California Defamation precedent never ceases to amaze me due to its complexity and fact specific holdings. The case of Nguyen-Lam v. Cao (2009) WL 484589 illustrates my point perfectly. In Nguyen-Lam, a Vietnamese woman who was slated to become the nation’s first Vietnamese superintendent of a public school district, sued the Defendant for slander per se, among other claims.
The Defendant allegedly said that Plaintiff was a "Communist." Plaintiff alleges that this comment caused the school district to rescind her appointment. The complaint did not allege that Defendant acted with actual malice, at least not in the those words.
Defendant filed an answer containing several affirmative defenses; but no privileges. He filed an anti-SLAPP motion within a few days, arguing that any statements he made were pursuant to his right of free speech and that Plaintiff was a public figure and that her appointment was a matter of public interest.
The court effectively denied the anti-SLAPP but not in the way one might expect. Instead of straight-out denying the motion, the court allowed Plaintiff to amend her complaint to allege actual malice. This, in effect, rendered the anti-SLAPP motion moot.
Defendant appealed the decision of the trial court and the appellate court affirmed.
The appellate court affirmed the decision because
"plaintiff’s request for amendment to meet her burden on the second prong proceeds from timely submitted facts already before the court."
In other words, since the facts were already before the court, there would be no danger that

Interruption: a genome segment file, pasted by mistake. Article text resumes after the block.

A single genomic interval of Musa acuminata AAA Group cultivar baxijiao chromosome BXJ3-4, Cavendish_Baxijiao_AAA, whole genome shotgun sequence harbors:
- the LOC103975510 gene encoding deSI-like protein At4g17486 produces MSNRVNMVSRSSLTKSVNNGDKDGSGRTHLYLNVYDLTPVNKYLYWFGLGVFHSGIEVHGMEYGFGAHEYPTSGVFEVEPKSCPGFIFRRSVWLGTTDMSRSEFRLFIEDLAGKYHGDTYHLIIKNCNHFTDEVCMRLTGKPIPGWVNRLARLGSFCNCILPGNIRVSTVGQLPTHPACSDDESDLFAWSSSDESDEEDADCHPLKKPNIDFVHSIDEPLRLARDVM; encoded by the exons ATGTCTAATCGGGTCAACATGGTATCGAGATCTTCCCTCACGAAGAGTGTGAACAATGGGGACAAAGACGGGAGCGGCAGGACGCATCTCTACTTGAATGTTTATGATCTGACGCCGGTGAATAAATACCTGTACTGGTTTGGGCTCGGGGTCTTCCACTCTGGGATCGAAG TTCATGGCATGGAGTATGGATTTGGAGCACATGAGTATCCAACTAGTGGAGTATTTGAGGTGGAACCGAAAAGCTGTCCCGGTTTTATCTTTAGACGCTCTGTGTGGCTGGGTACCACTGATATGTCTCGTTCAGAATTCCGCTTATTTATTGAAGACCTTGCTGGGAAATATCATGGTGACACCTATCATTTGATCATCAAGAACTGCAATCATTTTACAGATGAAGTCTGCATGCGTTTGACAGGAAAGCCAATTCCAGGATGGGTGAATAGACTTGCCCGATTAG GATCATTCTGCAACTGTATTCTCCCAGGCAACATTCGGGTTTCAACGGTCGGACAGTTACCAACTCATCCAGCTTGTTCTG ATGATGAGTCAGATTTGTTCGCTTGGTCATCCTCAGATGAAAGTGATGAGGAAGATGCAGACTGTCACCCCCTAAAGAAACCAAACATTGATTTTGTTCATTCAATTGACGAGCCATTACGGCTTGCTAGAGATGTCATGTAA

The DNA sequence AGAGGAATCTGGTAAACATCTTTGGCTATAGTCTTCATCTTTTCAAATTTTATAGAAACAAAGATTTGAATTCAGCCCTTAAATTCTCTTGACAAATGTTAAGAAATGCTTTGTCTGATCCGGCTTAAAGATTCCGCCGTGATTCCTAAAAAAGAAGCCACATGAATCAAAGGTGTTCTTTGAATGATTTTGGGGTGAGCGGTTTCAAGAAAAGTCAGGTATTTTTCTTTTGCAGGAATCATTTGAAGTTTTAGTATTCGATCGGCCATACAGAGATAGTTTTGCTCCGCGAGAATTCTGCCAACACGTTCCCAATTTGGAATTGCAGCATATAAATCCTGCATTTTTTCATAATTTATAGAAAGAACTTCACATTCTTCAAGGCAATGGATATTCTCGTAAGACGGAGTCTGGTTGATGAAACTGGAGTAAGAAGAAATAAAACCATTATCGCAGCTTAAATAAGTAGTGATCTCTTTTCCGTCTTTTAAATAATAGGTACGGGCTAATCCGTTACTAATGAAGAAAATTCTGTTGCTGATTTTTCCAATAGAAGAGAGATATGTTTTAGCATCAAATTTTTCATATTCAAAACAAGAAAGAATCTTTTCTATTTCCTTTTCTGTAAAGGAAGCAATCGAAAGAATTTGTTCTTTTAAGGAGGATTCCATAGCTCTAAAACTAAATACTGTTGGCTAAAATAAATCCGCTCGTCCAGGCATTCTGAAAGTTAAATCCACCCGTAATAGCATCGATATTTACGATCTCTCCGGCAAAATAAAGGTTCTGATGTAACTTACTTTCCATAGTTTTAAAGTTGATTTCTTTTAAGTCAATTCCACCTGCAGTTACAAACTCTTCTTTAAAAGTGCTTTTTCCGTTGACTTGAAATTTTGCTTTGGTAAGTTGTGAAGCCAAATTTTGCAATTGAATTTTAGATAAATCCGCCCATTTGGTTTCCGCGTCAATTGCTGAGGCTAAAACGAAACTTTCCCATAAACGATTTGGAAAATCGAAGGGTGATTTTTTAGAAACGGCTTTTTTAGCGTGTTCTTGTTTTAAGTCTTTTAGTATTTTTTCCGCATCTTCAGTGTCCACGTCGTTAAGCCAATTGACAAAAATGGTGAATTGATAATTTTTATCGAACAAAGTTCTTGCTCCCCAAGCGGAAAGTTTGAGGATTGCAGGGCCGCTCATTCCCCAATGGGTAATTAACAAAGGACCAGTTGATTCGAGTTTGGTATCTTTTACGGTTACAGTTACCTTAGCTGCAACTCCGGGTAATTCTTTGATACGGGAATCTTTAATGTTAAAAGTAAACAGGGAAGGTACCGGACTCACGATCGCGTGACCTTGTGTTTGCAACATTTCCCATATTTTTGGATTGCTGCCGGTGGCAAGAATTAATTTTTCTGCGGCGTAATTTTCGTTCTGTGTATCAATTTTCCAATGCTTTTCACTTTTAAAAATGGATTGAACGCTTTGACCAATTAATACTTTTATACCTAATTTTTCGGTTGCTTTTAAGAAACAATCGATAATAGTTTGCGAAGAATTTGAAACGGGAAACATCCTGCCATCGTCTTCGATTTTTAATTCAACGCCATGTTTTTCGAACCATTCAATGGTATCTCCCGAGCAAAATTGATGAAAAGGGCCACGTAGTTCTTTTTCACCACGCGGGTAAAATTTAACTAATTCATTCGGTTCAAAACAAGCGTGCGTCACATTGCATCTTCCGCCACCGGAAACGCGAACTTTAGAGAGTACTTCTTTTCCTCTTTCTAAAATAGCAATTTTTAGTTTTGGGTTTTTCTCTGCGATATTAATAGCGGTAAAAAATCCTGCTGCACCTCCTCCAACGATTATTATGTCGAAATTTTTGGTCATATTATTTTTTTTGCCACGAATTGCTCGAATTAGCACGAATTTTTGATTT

"the purpose of the strike procedure will be thwarted with delay, distraction, or increased costs."
Aside from the holding there are some other important lessons to be taken from this case:
- Raise all your important points in an anti-SLAPP motion because you may not raise new points in a reply brief (Here, Defendant did not address why the court should strike the ninth, tenth, or eleventh causes of action; court denied anti-SLAPP motion as to these causes of action holding that it was improper to raise new points in a reply brief for the first time.)
- Plead actual malice clearly and separately from garden variety malice otherwise the court may sustain a demurrer to the complaint. Use the language of New York Times v. Sullivan. While the court did not squarely address this issue (because it didn’t need to) it did seem to find it important enough to discuss it at length.
- Political labels like "Communist" can (not must) be construed as false statements of fact. Do not assume that it is merely opinion. You should evaluate each statement in dispute with an experienced attorney you trust.
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